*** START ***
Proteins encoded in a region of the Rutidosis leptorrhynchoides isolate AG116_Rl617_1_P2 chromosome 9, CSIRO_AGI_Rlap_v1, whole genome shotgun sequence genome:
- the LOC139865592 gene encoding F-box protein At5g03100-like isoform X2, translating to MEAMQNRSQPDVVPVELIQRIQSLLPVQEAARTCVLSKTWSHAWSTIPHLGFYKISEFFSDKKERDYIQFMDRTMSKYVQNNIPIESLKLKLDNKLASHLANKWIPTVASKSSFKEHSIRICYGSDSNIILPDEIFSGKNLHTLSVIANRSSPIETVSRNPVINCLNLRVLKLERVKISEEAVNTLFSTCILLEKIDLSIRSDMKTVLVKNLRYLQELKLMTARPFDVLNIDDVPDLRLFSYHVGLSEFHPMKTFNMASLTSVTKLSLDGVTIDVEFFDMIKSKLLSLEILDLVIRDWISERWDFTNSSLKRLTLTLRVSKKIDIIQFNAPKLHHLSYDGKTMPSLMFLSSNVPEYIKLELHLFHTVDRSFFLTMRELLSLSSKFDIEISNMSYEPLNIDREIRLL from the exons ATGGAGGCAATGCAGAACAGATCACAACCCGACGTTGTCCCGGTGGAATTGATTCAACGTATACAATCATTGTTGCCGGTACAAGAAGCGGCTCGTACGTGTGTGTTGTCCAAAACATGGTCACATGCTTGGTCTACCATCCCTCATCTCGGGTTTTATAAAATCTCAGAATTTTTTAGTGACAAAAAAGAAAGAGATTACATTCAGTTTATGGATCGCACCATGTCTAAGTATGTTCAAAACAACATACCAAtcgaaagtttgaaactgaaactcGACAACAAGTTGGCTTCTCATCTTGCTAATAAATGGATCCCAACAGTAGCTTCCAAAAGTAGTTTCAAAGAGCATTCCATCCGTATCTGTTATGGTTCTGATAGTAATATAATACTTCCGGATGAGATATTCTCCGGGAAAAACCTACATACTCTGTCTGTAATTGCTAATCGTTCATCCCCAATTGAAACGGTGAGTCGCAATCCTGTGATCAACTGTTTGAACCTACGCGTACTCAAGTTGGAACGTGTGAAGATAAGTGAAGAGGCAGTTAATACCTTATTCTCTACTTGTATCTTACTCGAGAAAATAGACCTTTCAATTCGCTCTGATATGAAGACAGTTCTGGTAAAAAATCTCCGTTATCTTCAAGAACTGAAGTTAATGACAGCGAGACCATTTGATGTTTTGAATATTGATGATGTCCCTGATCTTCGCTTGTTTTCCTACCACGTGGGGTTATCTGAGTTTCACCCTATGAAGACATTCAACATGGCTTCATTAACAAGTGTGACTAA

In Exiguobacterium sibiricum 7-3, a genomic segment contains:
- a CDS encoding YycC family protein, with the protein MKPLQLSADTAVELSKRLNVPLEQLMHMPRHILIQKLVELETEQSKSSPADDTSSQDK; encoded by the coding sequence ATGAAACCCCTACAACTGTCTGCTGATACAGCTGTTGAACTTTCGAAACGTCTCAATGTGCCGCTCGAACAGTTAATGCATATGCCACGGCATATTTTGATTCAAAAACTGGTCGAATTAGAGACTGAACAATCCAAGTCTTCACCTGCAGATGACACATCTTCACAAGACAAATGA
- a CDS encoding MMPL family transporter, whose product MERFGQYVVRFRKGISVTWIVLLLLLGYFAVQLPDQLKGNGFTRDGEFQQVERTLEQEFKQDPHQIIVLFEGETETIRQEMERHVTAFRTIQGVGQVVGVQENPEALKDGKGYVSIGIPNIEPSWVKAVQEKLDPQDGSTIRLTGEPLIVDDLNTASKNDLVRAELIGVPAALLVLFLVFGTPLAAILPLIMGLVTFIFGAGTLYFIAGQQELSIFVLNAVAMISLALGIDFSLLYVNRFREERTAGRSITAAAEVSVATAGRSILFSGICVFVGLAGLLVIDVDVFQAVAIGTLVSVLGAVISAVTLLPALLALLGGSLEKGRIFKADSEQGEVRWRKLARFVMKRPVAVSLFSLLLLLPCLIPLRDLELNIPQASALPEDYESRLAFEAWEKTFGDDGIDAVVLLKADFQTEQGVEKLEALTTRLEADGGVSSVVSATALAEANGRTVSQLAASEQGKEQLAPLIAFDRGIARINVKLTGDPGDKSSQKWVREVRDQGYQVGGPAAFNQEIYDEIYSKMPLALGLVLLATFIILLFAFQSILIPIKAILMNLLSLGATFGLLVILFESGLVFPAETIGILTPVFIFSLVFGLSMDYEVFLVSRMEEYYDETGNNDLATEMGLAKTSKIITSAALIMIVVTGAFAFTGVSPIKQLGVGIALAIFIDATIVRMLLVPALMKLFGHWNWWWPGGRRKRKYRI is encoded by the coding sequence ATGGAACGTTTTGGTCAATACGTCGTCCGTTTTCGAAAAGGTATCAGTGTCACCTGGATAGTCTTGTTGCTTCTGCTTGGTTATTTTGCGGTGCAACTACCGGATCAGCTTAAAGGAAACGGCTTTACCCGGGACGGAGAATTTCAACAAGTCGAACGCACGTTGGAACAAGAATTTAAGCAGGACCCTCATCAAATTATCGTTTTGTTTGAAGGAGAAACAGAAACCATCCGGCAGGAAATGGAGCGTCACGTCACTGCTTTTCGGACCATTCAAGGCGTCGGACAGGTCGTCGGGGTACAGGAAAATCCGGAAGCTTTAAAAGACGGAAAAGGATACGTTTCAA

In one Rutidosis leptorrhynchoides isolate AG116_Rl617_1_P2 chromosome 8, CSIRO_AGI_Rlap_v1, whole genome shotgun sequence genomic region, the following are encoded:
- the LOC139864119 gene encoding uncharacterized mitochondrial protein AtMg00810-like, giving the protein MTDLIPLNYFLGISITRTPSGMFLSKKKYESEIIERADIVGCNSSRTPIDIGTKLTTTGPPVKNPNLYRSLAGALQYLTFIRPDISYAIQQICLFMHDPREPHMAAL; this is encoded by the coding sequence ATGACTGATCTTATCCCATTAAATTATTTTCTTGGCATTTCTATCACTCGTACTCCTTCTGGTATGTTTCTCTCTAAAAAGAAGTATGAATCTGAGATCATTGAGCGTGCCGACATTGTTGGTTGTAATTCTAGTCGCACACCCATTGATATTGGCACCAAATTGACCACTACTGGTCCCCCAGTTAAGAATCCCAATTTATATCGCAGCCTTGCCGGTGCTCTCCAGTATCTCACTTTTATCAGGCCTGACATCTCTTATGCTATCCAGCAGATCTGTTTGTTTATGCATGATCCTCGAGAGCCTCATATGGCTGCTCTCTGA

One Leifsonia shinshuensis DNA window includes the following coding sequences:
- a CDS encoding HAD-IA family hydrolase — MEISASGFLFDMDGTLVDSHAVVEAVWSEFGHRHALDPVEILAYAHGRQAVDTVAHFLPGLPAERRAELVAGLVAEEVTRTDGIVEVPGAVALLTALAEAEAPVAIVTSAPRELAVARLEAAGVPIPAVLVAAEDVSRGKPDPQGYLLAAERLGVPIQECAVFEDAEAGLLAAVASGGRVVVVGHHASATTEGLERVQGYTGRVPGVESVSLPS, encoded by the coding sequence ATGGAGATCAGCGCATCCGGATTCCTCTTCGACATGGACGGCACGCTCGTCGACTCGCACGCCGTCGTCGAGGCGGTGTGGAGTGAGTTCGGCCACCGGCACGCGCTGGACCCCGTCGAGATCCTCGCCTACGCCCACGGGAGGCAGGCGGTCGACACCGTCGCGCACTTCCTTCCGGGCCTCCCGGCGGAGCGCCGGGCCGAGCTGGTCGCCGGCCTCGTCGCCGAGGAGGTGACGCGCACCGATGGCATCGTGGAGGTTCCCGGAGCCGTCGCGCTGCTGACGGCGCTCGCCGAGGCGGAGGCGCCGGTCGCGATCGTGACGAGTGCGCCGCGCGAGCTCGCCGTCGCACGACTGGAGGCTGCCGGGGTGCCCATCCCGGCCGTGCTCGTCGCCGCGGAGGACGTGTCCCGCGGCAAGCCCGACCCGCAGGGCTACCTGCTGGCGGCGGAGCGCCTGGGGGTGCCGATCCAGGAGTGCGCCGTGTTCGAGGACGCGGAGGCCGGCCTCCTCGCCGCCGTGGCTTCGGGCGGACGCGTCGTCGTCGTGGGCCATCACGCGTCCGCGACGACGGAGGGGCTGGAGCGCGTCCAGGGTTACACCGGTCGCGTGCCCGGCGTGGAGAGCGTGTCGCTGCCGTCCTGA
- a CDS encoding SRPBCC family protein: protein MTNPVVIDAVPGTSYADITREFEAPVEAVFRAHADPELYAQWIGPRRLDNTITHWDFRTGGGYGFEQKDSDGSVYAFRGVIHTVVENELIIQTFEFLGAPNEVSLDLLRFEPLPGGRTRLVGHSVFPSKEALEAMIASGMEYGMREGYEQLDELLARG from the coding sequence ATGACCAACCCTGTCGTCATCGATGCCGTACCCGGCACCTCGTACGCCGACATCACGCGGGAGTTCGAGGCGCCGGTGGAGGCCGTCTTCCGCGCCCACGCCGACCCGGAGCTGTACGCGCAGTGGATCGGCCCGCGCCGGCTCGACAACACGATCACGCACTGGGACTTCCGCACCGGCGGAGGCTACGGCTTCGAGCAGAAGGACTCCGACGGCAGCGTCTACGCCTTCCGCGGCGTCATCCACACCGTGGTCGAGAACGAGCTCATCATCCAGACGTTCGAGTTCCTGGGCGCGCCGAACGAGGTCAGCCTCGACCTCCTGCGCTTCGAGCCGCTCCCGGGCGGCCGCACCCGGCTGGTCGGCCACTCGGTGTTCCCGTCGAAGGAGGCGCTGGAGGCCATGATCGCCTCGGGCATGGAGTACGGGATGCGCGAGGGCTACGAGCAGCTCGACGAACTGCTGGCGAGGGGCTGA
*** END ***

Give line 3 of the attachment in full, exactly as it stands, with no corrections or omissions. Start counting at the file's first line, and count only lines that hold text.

In Exiguobacterium sibiricum 7-3, a genomic segment contains: